By Sgt. 1st Class Robert Timmons, USA
Special to American Forces Press Service
Nov. 26, 2007 - Iraqi children at the Daklea Market in Baghdad come up to American soldiers with broad smiles on their faces. Some ask for soccer balls like thousands of other kids across the country, but some just wanted to talk with the troops who have brought calm to their little corner of the Iraqi capital. Soldiers from the 2nd Battalion, 32nd Field Artillery Regiment's Civil Military Operations Platoon were there Nov. 18 to take a census of sorts among the shop owners.
The platoon was documenting all the shop owners in the area. That day they catalogued the last shops.
"It's all about sales," said Army 1st Lt. Quinn Robertson, the platoon's leader from Richmond, Va., who sold stocks before joining the Army. "It's all about selling yourself. That's how you talk to them."
Robertson's strong background in the business world and his time as a battery executive officer and battalion intelligence officer have served him well with the platoon, he said, as he helps Iraqis learn how to rebuild their nation.
"It's all about the relationship building," he said after meeting and greeting various Iraqis at the market. "They don't come from the same backgrounds as we do, so we are reintroducing them to the process – the who and where you get the money from to get things done. The way you talk to them goes a long way."
The CMO platoon, created in September, was the brainchild of former Civil-Military Officer, Army 1st Lt. Alex Barnett, who saw its creation as a way to free up combat power, said Lancaster, Pa., native Army 1st Lt. Neal Rice, the battalion's civil military operations officer.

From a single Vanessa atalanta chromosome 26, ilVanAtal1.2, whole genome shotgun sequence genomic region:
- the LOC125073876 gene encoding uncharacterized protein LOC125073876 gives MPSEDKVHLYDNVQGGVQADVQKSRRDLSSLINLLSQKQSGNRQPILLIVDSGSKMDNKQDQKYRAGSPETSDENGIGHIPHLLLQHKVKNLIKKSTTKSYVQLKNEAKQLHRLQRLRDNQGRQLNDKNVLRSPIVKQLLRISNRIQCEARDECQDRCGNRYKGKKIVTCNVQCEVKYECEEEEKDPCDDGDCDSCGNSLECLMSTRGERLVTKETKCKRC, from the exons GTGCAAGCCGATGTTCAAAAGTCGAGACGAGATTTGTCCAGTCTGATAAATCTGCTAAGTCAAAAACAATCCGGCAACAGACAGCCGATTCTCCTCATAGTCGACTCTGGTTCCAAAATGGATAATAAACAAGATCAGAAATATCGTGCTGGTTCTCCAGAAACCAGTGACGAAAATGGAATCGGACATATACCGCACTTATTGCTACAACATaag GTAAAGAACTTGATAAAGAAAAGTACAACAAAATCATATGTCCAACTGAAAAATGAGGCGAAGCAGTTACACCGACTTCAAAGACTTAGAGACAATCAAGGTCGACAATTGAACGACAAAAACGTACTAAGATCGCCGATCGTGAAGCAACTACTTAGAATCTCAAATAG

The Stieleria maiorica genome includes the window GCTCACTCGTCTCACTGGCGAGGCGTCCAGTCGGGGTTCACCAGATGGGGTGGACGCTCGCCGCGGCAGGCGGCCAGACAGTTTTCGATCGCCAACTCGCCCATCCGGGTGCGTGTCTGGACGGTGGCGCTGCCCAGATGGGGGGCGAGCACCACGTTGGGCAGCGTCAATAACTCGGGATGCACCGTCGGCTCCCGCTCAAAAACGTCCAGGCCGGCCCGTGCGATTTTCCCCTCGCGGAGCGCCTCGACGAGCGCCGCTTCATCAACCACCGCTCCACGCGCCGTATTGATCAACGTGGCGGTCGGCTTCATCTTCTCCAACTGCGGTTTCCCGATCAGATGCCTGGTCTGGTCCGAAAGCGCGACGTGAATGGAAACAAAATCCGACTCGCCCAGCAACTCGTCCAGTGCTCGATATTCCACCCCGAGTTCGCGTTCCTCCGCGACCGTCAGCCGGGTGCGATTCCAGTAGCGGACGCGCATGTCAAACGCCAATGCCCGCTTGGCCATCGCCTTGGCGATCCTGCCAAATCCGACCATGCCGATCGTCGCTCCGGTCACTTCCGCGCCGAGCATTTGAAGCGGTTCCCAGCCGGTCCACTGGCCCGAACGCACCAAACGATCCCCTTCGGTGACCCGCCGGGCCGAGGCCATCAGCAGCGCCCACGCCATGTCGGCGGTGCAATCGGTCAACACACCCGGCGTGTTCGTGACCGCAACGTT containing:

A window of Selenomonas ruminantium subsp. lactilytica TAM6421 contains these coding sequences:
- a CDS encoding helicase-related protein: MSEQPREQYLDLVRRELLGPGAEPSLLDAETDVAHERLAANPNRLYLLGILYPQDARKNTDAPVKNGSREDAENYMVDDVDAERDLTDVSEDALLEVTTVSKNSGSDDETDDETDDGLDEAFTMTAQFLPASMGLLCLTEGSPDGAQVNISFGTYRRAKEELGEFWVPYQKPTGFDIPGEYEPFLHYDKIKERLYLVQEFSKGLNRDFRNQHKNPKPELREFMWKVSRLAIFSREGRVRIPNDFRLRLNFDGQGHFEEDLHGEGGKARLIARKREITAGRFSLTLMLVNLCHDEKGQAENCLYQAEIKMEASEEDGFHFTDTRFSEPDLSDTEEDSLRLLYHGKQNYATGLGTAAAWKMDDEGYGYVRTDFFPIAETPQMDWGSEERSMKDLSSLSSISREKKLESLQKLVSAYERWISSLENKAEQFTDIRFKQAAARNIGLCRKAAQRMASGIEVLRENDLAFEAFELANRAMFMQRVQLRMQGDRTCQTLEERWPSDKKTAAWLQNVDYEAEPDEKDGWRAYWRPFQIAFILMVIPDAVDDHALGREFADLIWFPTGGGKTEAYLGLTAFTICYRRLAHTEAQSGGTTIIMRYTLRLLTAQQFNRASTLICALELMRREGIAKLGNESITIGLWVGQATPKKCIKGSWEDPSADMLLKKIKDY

"Before we had the platoon, line platoons were escorting us all over the battlefield," the 27-year-old said. "CMO became such a big part of our mission that we were getting inundated. So the commander said, 'Let's get a platoon.' Now CMO has freedom of movement anywhere in the area of operations."
The platoon -- made up of various military occupational specialties including administrative, medical, infantry and cannon crewmembers -- has helped to calm a once restive market.
The battalion, and the platoon, brought a local religious leader over to their side with signs of progress, Robertson said.
"He was not exactly on the fence," he said. "But we brought him onto the fence then our actions brought him over. We asked if he was the power in the neighborhood and he said, 'Yes.' So we put him together with the neighborhood (advisory) council. With the NAC and him together, the bad guys could only take him so far."
And the neighborhood began to steadily improve, he added. Besides helping get the Daklea Market back on its feet, the platoon is tasked with "getting sewage off the streets, getting the pumping stations working, assessing schools and assisting the Iraqi police auxiliary in Yarmouk," said Army Staff Sgt. Patrick Whaley, an infantryman from Bloomington, Ind., and CMO platoon sergeant.
The platoon also helped with police auxiliary recruitment drives in Hateen and Yarmouk. But, the success of the platoon goes back to one thing, Robertson said.
"It's all about relationship building," the 33-year-old five-year Army veteran said.
(Army Sgt. 1st Class Robert Timmons serves with 4th Infantry Brigade Combat Team, 1st Infantry Division, Public Affairs.)